'Cloud Atlas': Ambitious misfire
Glenn Kenny, Special to MSN Movies
"Cloud Atlas" is the most sprawlingly ambitious ostensibly mainstream motion picture I've seen in years. The fact that it even exists is something worth celebrating. That doesn't give the reader in search of practical knowledge much to go with, so let me get down to brass tacks.
The movie, adapted from an acclaimed novel by David Mitchell, is actually more like six movies in one. In 1849, a young man who's conflicted about putting in with the slave trade is poisoned by an evil physician on an ocean voyage. In 1936, a young gay composer is blackmailed into servitude to an older, established musician. In 1973, an investigative journalist is given reluctant help by an employee of the nuclear power plant she's doing a story on. In 2012, a washed-up independent publisher is committed to a totalitarian nursing home from which he plots a semi-great escape. In 2144, a genetically engineered fake human -- a "fabricant" -- is freed from her life of servitude by a mysterious young man who makes her the symbol and leader of a revolutionary movement. And, finally, in 2321, "after the fall" as the movie puts it, a decimated human race has returned to tribal living, and one member of a primitive tribe receives knowledge and potential salvation from an advanced "Prescient" while battling an inner demon that goads him into maintaining his superstitions, violently if necessary.
You're detecting a theme here, I bet. It is no accident, as Engels would say, that the impetus for the film version of "Cloud Atlas" should come from Lana and Andy Wachowski, who have made a career out of exploring the theme of human freedom via genre movies. Both their "Matrix" trilogy and "V for Vendetta," the movie they produced but did not direct, explicitly deal with the exploitation of the powerless by the powerful, how these relations come into being, and what is to be done about them. In "Cloud Atlas," collaborating with "Run Lola Run" and "Perfume: The Story of a Murderer" director Tom Tykwer (the Wachowskis and Tykwer directed three story lines each, respectively), they weld this theme to one of eternal return to create an umbrella narrative of eternal struggle.
While Mitchell's novel took the form of a nesting doll that is disassembled and then reassembled, going forward in time to the tribal episode and then going back, the movie version intercuts between all six stories throughout its nearly three-hour running time. The same core cast (Tom Hanks, Halle Berry, Hugh Grant, Susan Sarandon, Hugo Weaving, Jim Sturgess, Ben Whishaw, Jim Broadbent, James D'Arcy, Doona Bae, Xun Zhou, Keith David, and David Gyasi), sometimes in highly outlandish makeup, is used throughout. The overall effect is dizzying, and some might say hard to follow. But it's pretty staggering how, with editor Alexander Berner, the filmmakers are able to pound through multiple climaxes of the different stories in a way that's both coherent and sometimes anxiously suspense-laden. Forget the Oscar; Berner ought to get some kind of Nobel.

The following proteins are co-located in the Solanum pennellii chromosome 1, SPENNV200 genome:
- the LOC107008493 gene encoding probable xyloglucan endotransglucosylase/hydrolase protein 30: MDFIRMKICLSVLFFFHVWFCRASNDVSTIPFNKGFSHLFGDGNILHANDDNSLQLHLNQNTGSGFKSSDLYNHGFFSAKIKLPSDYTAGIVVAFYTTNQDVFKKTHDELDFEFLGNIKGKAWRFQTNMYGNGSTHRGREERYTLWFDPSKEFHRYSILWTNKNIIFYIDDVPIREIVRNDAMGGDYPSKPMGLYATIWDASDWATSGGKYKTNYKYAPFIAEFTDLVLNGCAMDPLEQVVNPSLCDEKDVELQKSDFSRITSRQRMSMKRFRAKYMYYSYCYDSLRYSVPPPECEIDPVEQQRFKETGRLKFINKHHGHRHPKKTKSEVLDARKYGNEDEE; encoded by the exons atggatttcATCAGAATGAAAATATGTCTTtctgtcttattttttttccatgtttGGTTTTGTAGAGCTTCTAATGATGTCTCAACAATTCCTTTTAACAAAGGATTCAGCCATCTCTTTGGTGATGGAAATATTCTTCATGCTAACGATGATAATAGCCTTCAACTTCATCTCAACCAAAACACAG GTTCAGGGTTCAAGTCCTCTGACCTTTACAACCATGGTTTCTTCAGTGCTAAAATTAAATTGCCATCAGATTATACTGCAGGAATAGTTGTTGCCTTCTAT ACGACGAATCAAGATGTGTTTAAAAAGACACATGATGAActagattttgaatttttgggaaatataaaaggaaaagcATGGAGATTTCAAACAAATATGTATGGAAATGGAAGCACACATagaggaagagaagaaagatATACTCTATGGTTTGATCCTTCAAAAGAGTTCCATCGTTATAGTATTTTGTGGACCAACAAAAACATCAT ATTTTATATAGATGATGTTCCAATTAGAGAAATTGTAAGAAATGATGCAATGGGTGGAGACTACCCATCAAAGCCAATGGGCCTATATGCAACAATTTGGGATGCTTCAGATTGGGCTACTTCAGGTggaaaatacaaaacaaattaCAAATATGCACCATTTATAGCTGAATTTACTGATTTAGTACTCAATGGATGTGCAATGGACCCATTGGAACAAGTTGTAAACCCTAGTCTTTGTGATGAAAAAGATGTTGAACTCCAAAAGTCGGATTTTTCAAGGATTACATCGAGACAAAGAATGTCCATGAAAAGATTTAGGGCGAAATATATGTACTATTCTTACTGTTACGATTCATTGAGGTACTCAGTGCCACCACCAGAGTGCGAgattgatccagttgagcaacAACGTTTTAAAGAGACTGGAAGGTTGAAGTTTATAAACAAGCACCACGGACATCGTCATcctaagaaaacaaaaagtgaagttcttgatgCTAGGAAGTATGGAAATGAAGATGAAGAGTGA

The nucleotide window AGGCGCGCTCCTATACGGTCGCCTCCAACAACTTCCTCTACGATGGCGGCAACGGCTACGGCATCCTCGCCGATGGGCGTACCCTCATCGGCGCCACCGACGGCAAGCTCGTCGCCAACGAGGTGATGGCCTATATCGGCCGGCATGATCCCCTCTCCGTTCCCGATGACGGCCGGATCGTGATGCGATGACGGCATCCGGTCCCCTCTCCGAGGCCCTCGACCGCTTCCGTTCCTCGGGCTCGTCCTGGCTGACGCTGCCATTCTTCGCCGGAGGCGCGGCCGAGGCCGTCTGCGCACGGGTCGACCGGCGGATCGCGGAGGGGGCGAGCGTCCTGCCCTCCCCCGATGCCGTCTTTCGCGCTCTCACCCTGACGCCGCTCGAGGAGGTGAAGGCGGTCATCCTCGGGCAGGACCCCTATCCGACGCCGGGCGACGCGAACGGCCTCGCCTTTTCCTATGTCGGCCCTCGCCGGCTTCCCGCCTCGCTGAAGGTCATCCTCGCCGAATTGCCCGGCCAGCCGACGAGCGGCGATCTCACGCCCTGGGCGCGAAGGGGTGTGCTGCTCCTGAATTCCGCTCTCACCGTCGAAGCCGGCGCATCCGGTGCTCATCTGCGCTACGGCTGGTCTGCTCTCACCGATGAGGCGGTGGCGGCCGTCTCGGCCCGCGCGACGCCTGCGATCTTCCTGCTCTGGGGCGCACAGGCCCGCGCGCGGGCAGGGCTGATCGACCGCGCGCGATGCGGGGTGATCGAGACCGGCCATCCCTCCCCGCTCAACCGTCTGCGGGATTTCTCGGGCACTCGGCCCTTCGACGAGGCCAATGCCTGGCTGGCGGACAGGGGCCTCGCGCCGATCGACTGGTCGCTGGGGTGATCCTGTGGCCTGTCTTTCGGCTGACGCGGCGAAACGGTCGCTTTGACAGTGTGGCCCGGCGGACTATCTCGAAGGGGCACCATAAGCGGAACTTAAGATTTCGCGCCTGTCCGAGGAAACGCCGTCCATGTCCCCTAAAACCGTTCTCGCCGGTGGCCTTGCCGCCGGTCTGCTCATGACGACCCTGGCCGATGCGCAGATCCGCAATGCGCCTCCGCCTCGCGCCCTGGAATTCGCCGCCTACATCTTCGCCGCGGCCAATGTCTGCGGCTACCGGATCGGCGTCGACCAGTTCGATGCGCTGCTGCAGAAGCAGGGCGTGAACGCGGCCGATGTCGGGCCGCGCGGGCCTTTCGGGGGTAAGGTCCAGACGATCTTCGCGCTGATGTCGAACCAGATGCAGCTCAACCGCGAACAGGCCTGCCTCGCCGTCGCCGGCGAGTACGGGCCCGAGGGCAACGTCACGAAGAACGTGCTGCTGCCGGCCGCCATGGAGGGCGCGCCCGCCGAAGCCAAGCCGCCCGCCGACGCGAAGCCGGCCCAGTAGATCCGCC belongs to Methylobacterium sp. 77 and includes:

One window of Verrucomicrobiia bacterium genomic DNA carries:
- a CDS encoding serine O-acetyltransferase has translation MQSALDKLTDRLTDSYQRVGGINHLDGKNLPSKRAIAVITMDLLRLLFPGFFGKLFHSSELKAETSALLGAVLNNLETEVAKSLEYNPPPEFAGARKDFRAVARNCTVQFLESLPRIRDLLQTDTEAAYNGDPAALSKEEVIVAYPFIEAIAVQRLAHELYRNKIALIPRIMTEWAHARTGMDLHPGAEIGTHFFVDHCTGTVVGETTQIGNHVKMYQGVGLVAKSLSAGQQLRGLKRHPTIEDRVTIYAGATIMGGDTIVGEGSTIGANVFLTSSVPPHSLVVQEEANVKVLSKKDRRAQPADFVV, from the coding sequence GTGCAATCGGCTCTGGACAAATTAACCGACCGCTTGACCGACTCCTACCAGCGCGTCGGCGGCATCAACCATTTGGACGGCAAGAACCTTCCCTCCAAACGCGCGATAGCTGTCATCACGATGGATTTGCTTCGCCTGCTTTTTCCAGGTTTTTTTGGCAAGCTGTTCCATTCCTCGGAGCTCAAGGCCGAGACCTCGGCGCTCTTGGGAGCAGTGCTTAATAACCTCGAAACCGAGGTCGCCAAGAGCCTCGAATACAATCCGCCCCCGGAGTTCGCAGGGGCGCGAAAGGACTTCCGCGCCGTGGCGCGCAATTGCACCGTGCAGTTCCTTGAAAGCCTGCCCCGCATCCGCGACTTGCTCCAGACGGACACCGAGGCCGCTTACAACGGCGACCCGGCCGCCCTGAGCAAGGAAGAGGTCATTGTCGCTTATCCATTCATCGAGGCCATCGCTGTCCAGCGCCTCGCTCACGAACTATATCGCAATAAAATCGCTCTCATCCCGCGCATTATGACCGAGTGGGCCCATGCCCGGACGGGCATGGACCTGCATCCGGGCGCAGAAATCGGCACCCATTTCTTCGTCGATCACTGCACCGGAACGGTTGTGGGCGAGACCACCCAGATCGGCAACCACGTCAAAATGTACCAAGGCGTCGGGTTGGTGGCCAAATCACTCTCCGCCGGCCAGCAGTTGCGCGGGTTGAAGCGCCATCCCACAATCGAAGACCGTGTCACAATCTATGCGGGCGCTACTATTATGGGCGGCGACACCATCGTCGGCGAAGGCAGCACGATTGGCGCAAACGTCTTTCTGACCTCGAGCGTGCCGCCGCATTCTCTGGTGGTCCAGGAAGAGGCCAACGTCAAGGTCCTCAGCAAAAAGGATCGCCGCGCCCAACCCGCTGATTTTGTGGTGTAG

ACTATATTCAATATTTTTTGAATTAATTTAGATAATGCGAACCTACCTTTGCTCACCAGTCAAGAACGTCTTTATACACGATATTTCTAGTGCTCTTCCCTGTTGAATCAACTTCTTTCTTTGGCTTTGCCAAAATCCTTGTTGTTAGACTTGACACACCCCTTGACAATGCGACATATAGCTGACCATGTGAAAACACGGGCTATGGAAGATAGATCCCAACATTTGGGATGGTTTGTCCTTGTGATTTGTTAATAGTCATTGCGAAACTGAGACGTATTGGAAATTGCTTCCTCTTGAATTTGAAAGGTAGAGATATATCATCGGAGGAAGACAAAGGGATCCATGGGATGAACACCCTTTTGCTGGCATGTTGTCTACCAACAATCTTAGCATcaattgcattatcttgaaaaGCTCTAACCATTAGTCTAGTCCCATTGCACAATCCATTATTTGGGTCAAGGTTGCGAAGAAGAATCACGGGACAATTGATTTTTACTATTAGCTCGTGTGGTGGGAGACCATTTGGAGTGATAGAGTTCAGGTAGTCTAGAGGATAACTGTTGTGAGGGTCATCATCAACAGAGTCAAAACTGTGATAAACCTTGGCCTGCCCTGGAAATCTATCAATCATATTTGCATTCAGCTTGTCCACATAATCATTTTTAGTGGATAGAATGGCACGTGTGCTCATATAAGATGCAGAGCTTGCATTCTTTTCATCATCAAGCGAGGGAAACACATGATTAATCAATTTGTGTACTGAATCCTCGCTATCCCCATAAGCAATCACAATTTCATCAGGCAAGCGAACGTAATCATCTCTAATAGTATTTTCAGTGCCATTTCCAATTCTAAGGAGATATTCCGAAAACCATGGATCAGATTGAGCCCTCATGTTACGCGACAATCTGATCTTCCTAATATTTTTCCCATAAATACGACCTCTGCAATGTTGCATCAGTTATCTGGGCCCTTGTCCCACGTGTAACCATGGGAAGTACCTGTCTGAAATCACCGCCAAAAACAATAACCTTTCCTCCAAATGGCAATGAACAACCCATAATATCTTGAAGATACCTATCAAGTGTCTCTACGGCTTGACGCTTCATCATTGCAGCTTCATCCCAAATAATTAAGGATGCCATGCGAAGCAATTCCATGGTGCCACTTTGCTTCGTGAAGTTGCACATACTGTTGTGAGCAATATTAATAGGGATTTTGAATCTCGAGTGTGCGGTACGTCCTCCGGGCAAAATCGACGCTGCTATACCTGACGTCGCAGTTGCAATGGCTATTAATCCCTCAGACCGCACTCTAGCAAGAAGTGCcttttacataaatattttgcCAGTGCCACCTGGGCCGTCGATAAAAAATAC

However, about that all-star cast mentioned above ... All of them put in a good deal of work, but for some reason very little of it connects. Hanks and Berry in particular stick out like sore thumbs throughout, particularly in the tribal 2321 scenes. This may be the fault of the material. I haven't read the entirety of Mitchell's book, but the sub-Faulknerian man-child language of the sequence's dialogue would seem to have originated there, and it doesn't work, as in it strikes the viewer/listener as false, a self-conscious contrivance.
In other respects, the on-the-nose iterations of the themes of connection are pretty risible. "One can transcend any convention so long and one can conceive of doing so," one character observes, but when another character wistfully confides, "My uncle was a scientist, but he believed that love was real," one realizes that sentimentality was one convention that the filmmakers decided not to transcend. This wouldn't be so bad had some of the dialogue shown actual wit, but no. Similarly, the filmmaking itself, while incredibly advanced on a technological level, is kind of mind-numbingly literal.
Part of the point of the book was a virtuosic display of different literary
styles, and the potential for a varied buffet of filmmaking styles is there in
the material. In not taking advantage of that, the filmmakers allow a certain
monotony of amplification to set in, in spite of the varying settings and
breathtaking special effects. It's kind of astonishing that for all its ambition
and accomplishment, and for the ostensibly subversive philosophy it pushes,
"Cloud Atlas" ends up being just another platitudinous, overblown,
pummel-you-into-submission movie-machine. It's a blue pill pretending to be a
Glenn Kenny is chief film critic for MSN Movies. He was the chief film critic for Premiere magazine from 1998 to 2007. He contributes to various publications and websites, and blogs at http://somecamerunning.typepad.com. He lives in Brooklyn.